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Norton, Harmon for more talks on status of Opposition Leader

Last Updated on Tuesday, 11 January 2022, 21:11 by Denis Chabrol

The Leader of the People’s National Congress Reform, Aubrey Norton and Opposition Leader Joseph Harmon are due to hold more talks on the latter giving up that constitutional post, but with due process that the decision must involve the umbrella A Partnership for National Unity (APNU), senior party officials said.

The PNCR’s Central Executive Committee (CEC) last week Thursday decided that Mr. Norton should become a parliamentarian and take over the post of Opposition Leader from Mr. Harmon. But APNU and the Opposition Leader’s Office have said that such decisions could not ignore the fact that it is APNU+AFC that is in Parliament and the established structures must be used.

Prior to Monday’s meeting with Mr. Harmon, the PNCR Leader told Demerara Waves Online News that, “I recognise that the APNU has structure; the details I will deal with at the right time.” The PNCR Leader has also said then that he could not see how individual decisions of each party in a coalition could be binding on another party. “As I understand coalition, you get together, you meet, you discuss and where there is agreement among all, it’s a different issue than talking about individual parties binding on the APNU+AFC,” he has said.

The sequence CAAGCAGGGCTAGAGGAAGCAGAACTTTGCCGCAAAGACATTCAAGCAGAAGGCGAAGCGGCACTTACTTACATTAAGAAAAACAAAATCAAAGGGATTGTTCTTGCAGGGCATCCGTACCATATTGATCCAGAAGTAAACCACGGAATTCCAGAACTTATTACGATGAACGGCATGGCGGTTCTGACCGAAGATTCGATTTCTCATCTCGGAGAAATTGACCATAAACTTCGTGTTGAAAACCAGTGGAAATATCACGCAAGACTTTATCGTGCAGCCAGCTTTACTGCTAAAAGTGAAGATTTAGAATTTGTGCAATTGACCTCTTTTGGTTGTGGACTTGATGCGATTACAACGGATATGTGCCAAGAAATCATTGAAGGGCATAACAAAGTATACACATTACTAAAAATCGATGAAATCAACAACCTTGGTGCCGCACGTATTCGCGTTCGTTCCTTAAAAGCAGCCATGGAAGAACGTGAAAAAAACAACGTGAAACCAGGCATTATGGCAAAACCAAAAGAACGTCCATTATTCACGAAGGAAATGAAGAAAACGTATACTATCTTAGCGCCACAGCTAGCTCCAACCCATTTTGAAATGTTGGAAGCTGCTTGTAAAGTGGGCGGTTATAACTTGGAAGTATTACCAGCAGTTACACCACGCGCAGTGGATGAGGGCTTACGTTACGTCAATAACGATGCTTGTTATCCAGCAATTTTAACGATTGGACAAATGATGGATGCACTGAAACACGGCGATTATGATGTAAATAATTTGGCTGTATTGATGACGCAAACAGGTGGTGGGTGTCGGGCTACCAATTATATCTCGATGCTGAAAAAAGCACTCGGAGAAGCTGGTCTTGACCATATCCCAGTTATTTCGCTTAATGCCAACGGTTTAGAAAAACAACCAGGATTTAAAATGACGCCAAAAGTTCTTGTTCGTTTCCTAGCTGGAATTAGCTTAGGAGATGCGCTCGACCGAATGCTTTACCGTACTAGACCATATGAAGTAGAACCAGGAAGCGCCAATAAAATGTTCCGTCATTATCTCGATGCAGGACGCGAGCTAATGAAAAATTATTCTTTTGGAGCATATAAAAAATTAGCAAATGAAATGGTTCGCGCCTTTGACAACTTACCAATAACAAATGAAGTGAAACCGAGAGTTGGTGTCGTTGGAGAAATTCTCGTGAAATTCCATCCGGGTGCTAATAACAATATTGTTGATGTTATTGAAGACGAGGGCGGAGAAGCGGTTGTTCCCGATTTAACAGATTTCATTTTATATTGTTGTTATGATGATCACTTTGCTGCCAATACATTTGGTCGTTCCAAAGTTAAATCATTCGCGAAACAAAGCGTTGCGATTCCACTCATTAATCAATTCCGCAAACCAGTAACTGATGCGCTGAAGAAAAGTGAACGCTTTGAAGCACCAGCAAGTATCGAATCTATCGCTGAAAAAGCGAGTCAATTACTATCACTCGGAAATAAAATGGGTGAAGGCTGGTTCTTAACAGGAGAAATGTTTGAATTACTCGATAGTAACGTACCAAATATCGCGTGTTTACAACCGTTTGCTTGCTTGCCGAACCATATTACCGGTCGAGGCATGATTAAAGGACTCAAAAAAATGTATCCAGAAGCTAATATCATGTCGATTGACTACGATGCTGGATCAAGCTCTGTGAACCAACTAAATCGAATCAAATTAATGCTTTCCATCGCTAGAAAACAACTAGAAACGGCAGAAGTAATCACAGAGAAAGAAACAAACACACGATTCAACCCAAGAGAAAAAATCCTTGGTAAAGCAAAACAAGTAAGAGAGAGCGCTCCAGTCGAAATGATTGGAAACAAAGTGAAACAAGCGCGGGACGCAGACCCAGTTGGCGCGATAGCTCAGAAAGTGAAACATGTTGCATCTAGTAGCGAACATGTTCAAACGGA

Mr. Norton stated that he did not say last week that the PNCR’s decision must be binding on the APNU+AFC, even as he recalled saying that he would hold discussions with PNC, APNU and AFC. “At no stage did I comment on what method would be used. I merely reported to the press that the PNCR Central Executive took a decision,” he said.

Other PNCR sources said that the transition to Mr. Norton, as Opposition Leader, could take several months after the differences are resolved through “sensible dialogue and communication.” “It is one that they have decided to resolve whatever there is in the public domain,” one of the sources added.

The sources cautioned that if the matter is not resolved amicably and it is put to a vote among opposition parliamentarians, Mr. Harmon could win by a comfortable majority as the APNU segment in the House is largely stacked with his loyalists.

But at the same time, one of the sources said that would be a move of last resort because the PNCR and the combined opposition needed to retain a semblance of unity.

Mr. Harmon has refused to comment on the talks, and Mr. Norton has not answered or returned calls following Monday’s meeting.